A gardening friend asked if you could get drunk on the sun? It sure feels like it the last couple of days, when the temperatures soared to over 70 degrees. What a fine excuse for a gardening marathon, the first hard-core stint of the year.
Here's my springtime sequence of tasks, which I try to do in order, but always get pulled off track , usually by a transplanting chore. With interruptions for nursery runs or writing down ideas and plans, here's the drill:
First I clean up, cut back, and do the early pruning, like roses, clematis, hydrangeas and evergreen ferns. I cut back woody heucheras to just a little stub, tidy up leaves, evergreen grasses, and this year, unfortunately, dug up a number of corpses of dead plants, like lorapetalum and hebes, lost in the big December freeze.
Next I work on the soil, adding more to raised beds with "shrinkage" over the winter, piling compost on all the beds, and scratching in a balanced, organic fertilizer around heavy feeders like hosta, clematis, hydrangeas, roses, sweet peas. Water thoroughly.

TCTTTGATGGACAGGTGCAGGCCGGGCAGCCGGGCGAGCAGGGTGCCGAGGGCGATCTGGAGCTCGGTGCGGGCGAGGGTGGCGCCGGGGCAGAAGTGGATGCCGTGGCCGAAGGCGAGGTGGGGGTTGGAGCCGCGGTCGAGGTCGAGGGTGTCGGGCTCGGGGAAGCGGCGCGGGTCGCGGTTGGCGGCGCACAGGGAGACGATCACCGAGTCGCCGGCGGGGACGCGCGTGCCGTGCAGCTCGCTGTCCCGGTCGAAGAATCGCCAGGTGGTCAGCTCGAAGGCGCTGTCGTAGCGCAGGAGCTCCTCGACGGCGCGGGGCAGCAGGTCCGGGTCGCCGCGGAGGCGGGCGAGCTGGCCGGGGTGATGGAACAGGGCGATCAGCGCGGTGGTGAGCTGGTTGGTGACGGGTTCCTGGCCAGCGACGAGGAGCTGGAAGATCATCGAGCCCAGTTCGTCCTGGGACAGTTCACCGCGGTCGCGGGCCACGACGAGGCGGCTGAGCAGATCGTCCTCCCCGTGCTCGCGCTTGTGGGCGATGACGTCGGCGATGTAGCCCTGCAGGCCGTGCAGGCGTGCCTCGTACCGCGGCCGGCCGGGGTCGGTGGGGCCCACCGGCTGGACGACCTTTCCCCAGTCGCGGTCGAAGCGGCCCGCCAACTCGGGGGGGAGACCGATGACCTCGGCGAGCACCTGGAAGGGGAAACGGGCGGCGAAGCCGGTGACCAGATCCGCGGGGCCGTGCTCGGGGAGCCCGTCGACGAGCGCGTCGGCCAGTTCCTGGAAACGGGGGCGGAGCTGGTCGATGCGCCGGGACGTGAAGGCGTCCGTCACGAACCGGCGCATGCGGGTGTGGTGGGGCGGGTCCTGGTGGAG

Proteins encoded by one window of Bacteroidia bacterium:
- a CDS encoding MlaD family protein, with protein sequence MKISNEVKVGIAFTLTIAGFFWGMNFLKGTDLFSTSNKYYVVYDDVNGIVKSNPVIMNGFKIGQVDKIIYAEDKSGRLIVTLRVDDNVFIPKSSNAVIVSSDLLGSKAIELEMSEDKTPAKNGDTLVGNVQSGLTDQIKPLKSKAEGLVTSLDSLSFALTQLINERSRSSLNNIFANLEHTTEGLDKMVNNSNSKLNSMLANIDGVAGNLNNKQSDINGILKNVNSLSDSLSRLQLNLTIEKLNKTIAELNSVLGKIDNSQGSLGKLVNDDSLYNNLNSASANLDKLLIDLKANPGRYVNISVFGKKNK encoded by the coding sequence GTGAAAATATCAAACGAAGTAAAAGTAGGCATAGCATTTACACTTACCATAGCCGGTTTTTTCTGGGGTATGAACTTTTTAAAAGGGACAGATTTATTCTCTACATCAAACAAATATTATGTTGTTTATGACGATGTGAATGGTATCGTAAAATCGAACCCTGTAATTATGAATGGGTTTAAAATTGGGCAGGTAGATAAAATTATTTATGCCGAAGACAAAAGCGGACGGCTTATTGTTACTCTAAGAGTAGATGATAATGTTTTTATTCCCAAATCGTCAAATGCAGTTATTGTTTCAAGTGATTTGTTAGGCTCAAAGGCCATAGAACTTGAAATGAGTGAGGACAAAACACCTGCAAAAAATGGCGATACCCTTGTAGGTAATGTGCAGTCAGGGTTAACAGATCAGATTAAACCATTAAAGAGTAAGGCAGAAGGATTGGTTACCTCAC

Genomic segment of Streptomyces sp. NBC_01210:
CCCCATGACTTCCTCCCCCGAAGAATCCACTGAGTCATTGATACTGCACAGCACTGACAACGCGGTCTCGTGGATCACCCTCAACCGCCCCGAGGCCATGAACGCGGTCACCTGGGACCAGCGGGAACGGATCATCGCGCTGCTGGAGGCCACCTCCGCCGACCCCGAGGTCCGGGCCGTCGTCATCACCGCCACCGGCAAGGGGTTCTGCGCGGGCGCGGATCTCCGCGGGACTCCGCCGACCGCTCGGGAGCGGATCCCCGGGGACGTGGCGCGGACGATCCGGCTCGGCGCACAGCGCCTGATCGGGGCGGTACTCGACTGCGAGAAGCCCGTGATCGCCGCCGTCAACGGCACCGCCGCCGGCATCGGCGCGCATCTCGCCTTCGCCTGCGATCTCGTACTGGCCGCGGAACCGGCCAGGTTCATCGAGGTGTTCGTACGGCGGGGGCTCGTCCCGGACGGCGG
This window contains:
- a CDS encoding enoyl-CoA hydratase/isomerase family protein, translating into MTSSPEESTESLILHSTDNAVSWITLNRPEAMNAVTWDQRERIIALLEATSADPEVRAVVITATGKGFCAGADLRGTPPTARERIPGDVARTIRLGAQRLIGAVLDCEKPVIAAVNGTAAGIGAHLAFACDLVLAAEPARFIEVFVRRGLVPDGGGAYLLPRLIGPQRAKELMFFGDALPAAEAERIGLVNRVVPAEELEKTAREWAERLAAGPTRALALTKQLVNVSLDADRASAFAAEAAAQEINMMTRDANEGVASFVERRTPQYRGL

I check all the drip hoses in the raised beds, and replace or re-route soaker hoses if need be. This must be my least favorite chore of the year...
Now is the time to transplant anything that needs more space or a different situation. It's also time to divide overgrown or congested perennials, like crocosmia. I dug up all my strawberries this year, dividing up the mother plant, re-planting the more mature babies.
Plant! Seeds, starts, fresh baby perennials - over the last couple of days I've planted a trio of Helenium 'Mardi Gras' (above) a few 'Carmen' oriental poppies (below), rows of lettuces, broccoli, cauliflower. Artichokes, sedum, swathes of coppery little carexes..and I haven't gotten to containers, yet, or trimming out any of the beds, annuals or any warm-weather vegetables, but I'm trying to remember to leave space for sunflowers, nasturtiums, pumpkins, carrots, and beans....let alone dahlias!
Water, and add a top dressing of rich, dark well-composted manure mulch so the plants are well fed and the beds look tidy and fresh.....